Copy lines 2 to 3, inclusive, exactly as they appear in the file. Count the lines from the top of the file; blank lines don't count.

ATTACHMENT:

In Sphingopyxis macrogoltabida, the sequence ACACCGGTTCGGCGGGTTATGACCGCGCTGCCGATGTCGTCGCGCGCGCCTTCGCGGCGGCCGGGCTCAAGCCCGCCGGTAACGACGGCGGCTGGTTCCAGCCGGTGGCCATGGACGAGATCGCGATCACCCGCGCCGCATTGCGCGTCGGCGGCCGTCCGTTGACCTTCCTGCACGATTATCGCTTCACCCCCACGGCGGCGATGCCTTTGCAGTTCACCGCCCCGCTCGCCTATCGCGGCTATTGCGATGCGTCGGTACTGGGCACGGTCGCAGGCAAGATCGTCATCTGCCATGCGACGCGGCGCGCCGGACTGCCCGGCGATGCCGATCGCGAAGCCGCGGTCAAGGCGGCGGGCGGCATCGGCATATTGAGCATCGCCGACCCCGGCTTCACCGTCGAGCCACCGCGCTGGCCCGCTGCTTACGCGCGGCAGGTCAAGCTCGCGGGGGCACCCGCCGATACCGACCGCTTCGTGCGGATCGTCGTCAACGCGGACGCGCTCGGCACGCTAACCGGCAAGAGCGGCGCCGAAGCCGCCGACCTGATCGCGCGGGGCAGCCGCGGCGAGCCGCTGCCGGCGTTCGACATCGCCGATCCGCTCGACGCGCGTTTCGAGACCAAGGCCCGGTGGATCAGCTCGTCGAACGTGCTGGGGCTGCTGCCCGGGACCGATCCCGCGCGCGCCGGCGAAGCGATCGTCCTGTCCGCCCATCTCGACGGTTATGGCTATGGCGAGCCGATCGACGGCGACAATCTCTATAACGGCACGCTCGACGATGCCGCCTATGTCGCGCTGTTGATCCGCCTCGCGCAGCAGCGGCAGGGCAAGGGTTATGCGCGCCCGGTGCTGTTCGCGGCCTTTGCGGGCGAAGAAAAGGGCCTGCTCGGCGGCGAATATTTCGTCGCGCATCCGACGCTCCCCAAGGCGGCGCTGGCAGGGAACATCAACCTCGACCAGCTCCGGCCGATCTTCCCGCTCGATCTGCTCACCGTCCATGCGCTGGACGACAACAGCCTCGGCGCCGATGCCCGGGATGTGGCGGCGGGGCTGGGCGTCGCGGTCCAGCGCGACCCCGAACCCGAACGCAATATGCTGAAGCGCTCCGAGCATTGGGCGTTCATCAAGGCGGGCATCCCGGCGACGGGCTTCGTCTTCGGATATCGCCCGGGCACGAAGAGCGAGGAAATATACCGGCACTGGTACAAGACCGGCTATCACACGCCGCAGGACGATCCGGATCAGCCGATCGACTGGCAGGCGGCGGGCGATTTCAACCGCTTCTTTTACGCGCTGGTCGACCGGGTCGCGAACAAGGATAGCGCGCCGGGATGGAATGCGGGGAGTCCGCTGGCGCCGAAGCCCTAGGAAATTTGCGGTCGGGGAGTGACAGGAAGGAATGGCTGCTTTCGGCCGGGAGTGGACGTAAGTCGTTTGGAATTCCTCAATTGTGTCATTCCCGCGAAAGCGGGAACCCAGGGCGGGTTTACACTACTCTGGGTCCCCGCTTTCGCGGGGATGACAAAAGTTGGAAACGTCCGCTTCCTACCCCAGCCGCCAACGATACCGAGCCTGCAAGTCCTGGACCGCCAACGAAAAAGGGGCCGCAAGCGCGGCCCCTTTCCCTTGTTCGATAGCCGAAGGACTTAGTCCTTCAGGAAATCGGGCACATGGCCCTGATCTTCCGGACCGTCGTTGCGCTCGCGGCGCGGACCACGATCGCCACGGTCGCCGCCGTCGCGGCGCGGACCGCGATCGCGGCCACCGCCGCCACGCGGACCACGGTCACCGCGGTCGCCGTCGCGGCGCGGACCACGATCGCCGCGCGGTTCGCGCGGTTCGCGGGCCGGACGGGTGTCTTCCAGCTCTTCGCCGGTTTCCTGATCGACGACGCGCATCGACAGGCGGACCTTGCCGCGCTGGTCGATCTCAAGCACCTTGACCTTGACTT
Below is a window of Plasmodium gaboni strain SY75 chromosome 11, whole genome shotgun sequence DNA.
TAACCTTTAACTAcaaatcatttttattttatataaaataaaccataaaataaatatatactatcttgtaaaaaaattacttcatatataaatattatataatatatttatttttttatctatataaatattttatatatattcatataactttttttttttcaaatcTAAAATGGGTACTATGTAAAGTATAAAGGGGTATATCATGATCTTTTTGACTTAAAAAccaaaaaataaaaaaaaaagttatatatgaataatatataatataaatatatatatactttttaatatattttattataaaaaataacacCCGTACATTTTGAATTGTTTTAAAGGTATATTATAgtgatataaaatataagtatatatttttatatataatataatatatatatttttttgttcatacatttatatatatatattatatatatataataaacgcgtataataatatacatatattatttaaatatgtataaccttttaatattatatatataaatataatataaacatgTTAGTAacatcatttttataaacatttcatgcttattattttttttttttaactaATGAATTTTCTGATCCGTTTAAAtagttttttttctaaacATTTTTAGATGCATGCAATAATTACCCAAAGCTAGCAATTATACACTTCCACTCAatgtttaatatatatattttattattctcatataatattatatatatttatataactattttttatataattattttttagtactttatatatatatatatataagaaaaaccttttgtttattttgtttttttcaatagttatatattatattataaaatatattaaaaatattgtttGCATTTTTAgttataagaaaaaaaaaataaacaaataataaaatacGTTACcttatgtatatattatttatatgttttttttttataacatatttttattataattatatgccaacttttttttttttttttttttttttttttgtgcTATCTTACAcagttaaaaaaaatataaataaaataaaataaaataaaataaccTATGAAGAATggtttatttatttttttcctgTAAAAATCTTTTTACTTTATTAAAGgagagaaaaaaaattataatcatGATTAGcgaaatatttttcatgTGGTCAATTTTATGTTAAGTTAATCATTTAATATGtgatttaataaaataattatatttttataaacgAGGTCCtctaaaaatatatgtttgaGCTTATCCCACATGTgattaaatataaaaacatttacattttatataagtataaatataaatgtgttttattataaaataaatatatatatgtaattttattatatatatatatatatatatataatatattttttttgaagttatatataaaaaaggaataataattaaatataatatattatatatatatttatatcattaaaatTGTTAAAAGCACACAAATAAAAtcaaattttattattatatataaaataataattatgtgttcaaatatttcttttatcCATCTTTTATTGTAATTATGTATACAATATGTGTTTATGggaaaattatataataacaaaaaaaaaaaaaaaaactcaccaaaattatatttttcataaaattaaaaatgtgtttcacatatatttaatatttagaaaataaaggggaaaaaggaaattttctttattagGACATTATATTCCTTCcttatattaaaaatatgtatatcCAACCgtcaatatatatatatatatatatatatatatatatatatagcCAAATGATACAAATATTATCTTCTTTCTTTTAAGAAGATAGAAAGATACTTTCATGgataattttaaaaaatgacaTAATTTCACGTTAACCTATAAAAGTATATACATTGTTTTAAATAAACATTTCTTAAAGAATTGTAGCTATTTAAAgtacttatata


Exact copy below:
Below is a window of Plasmodium gaboni strain SY75 chromosome 11, whole genome shotgun sequence DNA.
TAACCTTTAACTAcaaatcatttttattttatataaaataaaccataaaataaatatatactatcttgtaaaaaaattacttcatatataaatattatataatatatttatttttttatctatataaatattttatatatattcatataactttttttttttcaaatcTAAAATGGGTACTATGTAAAGTATAAAGGGGTATATCATGATCTTTTTGACTTAAAAAccaaaaaataaaaaaaaaagttatatatgaataatatataatataaatatatatatactttttaatatattttattataaaaaataacacCCGTACATTTTGAATTGTTTTAAAGGTATATTATAgtgatataaaatataagtatatatttttatatataatataatatatatatttttttgttcatacatttatatatatatattatatatatataataaacgcgtataataatatacatatattatttaaatatgtataaccttttaatattatatatataaatataatataaacatgTTAGTAacatcatttttataaacatttcatgcttattattttttttttttaactaATGAATTTTCTGATCCGTTTAAAtagttttttttctaaacATTTTTAGATGCATGCAATAATTACCCAAAGCTAGCAATTATACACTTCCACTCAatgtttaatatatatattttattattctcatataatattatatatatttatataactattttttatataattattttttagtactttatatatatatatatataagaaaaaccttttgtttattttgtttttttcaatagttatatattatattataaaatatattaaaaatattgtttGCATTTTTAgttataagaaaaaaaaaataaacaaataataaaatacGTTACcttatgtatatattatttatatgttttttttttataacatatttttattataattatatgccaacttttttttttttttttttttttttttttgtgcTATCTTACAcagttaaaaaaaatataaataaaataaaataaaataaaataaccTATGAAGAATggtttatttatttttttcctgTAAAAATCTTTTTACTTTATTAAAGgagagaaaaaaaattataatcatGATTAGcgaaatatttttcatgTGGTCAATTTTATGTTAAGTTAATCATTTAATATGtgatttaataaaataattatatttttataaacgAGGTCCtctaaaaatatatgtttgaGCTTATCCCACATGTgattaaatataaaaacatttacattttatataagtataaatataaatgtgttttattataaaataaatatatatatgtaattttattatatatatatatatatatatataatatattttttttgaagttatatataaaaaaggaataataattaaatataatatattatatatatatttatatcattaaaatTGTTAAAAGCACACAAATAAAAtcaaattttattattatatataaaataataattatgtgttcaaatatttcttttatcCATCTTTTATTGTAATTATGTATACAATATGTGTTTATGggaaaattatataataacaaaaaaaaaaaaaaaaactcaccaaaattatatttttcataaaattaaaaatgtgtttcacatatatttaatatttagaaaataaaggggaaaaaggaaattttctttattagGACATTATATTCCTTCcttatattaaaaatatgtatatcCAACCgtcaatatatatatatatatatatatatatatatatatatagcCAAATGATACAAATATTATCTTCTTTCTTTTAAGAAGATAGAAAGATACTTTCATGgataattttaaaaaatgacaTAATTTCACGTTAACCTATAAAAGTATATACATTGTTTTAAATAAACATTTCTTAAAGAATTGTAGCTATTTAAAgtacttatata